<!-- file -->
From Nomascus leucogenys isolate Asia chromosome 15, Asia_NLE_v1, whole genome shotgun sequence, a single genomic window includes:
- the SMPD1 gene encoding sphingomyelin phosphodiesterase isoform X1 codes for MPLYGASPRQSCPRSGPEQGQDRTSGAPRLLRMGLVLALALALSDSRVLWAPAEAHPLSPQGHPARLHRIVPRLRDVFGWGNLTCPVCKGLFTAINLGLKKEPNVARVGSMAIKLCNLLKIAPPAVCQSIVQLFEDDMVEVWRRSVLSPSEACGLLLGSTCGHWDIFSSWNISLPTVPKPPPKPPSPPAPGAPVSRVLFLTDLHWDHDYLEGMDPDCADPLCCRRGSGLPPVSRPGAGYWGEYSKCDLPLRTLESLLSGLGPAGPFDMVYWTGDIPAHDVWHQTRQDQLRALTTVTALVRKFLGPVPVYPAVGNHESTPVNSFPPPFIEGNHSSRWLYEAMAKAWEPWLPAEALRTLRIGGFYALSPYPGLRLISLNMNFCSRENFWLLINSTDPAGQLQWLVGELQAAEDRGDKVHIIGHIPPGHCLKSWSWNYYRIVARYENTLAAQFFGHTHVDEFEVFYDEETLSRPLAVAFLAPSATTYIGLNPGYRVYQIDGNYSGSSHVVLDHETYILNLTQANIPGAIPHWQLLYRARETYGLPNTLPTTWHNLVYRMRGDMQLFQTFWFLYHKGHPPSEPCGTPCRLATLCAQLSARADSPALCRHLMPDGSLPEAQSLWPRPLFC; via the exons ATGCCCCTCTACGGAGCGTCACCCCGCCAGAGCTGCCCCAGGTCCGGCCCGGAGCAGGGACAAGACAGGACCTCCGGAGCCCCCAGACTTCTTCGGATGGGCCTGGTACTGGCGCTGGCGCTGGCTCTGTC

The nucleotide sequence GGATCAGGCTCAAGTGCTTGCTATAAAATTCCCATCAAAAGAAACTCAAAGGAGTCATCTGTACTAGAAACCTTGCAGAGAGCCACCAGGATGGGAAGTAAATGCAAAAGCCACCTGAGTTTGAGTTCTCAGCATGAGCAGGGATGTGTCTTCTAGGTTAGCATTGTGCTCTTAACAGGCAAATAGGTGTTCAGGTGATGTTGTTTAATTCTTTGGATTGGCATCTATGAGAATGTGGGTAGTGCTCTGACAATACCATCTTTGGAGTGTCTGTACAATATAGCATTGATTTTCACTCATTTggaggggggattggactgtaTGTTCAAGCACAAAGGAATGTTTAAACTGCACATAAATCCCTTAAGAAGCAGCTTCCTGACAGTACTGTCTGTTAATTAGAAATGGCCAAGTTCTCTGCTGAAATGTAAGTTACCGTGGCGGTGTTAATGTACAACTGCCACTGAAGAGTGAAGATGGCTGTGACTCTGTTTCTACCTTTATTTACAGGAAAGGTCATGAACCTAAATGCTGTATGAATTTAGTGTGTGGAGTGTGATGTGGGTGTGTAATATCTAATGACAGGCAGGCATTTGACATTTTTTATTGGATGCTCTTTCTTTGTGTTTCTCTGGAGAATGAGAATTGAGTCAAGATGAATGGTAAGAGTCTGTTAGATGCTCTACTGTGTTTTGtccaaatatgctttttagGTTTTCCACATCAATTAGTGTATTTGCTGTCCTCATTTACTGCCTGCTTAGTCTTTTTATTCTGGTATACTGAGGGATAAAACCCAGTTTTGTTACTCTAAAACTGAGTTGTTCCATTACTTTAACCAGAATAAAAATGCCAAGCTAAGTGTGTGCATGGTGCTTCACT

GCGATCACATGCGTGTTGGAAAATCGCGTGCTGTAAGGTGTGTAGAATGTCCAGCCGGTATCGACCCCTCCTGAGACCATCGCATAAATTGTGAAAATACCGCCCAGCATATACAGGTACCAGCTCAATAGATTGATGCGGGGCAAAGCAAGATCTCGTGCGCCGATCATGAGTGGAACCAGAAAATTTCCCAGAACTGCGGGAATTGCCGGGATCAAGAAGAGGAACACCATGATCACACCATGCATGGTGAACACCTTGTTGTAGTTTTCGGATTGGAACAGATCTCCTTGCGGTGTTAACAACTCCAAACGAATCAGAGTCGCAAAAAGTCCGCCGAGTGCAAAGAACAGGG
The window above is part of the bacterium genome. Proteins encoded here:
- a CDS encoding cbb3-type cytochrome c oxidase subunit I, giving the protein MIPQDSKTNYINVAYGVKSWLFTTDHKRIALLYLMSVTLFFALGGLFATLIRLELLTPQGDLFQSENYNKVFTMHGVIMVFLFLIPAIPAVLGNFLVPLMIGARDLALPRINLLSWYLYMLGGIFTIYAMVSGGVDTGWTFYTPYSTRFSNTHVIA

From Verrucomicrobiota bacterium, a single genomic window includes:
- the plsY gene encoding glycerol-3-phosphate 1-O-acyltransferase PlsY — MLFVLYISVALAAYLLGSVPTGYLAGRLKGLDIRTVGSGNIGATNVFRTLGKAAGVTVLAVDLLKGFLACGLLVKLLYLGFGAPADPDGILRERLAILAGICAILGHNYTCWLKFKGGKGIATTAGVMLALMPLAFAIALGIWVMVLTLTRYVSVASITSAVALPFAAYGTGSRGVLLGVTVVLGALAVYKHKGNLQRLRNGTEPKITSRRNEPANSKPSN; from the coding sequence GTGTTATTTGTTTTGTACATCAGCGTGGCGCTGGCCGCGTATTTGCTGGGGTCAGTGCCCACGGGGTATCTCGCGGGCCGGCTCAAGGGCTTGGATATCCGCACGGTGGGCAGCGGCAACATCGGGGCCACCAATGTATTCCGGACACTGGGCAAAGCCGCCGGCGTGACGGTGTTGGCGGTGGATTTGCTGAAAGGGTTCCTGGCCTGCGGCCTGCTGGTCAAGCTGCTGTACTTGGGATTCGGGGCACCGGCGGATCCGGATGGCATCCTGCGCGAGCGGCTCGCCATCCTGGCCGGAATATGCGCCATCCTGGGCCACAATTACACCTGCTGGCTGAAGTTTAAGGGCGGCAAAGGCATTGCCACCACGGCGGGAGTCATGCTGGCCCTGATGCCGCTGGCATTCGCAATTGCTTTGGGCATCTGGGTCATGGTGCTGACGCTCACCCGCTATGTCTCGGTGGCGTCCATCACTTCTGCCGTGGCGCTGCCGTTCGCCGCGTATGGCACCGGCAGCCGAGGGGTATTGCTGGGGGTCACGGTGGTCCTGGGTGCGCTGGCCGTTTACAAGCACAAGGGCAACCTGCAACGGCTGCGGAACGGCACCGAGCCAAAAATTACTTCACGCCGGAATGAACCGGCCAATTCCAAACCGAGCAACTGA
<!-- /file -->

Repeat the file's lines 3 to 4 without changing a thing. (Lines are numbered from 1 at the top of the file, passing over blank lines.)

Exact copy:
The nucleotide sequence GGATCAGGCTCAAGTGCTTGCTATAAAATTCCCATCAAAAGAAACTCAAAGGAGTCATCTGTACTAGAAACCTTGCAGAGAGCCACCAGGATGGGAAGTAAATGCAAAAGCCACCTGAGTTTGAGTTCTCAGCATGAGCAGGGATGTGTCTTCTAGGTTAGCATTGTGCTCTTAACAGGCAAATAGGTGTTCAGGTGATGTTGTTTAATTCTTTGGATTGGCATCTATGAGAATGTGGGTAGTGCTCTGACAATACCATCTTTGGAGTGTCTGTACAATATAGCATTGATTTTCACTCATTTggaggggggattggactgtaTGTTCAAGCACAAAGGAATGTTTAAACTGCACATAAATCCCTTAAGAAGCAGCTTCCTGACAGTACTGTCTGTTAATTAGAAATGGCCAAGTTCTCTGCTGAAATGTAAGTTACCGTGGCGGTGTTAATGTACAACTGCCACTGAAGAGTGAAGATGGCTGTGACTCTGTTTCTACCTTTATTTACAGGAAAGGTCATGAACCTAAATGCTGTATGAATTTAGTGTGTGGAGTGTGATGTGGGTGTGTAATATCTAATGACAGGCAGGCATTTGACATTTTTTATTGGATGCTCTTTCTTTGTGTTTCTCTGGAGAATGAGAATTGAGTCAAGATGAATGGTAAGAGTCTGTTAGATGCTCTACTGTGTTTTGtccaaatatgctttttagGTTTTCCACATCAATTAGTGTATTTGCTGTCCTCATTTACTGCCTGCTTAGTCTTTTTATTCTGGTATACTGAGGGATAAAACCCAGTTTTGTTACTCTAAAACTGAGTTGTTCCATTACTTTAACCAGAATAAAAATGCCAAGCTAAGTGTGTGCATGGTGCTTCACT

GCGATCACATGCGTGTTGGAAAATCGCGTGCTGTAAGGTGTGTAGAATGTCCAGCCGGTATCGACCCCTCCTGAGACCATCGCATAAATTGTGAAAATACCGCCCAGCATATACAGGTACCAGCTCAATAGATTGATGCGGGGCAAAGCAAGATCTCGTGCGCCGATCATGAGTGGAACCAGAAAATTTCCCAGAACTGCGGGAATTGCCGGGATCAAGAAGAGGAACACCATGATCACACCATGCATGGTGAACACCTTGTTGTAGTTTTCGGATTGGAACAGATCTCCTTGCGGTGTTAACAACTCCAAACGAATCAGAGTCGCAAAAAGTCCGCCGAGTGCAAAGAACAGGG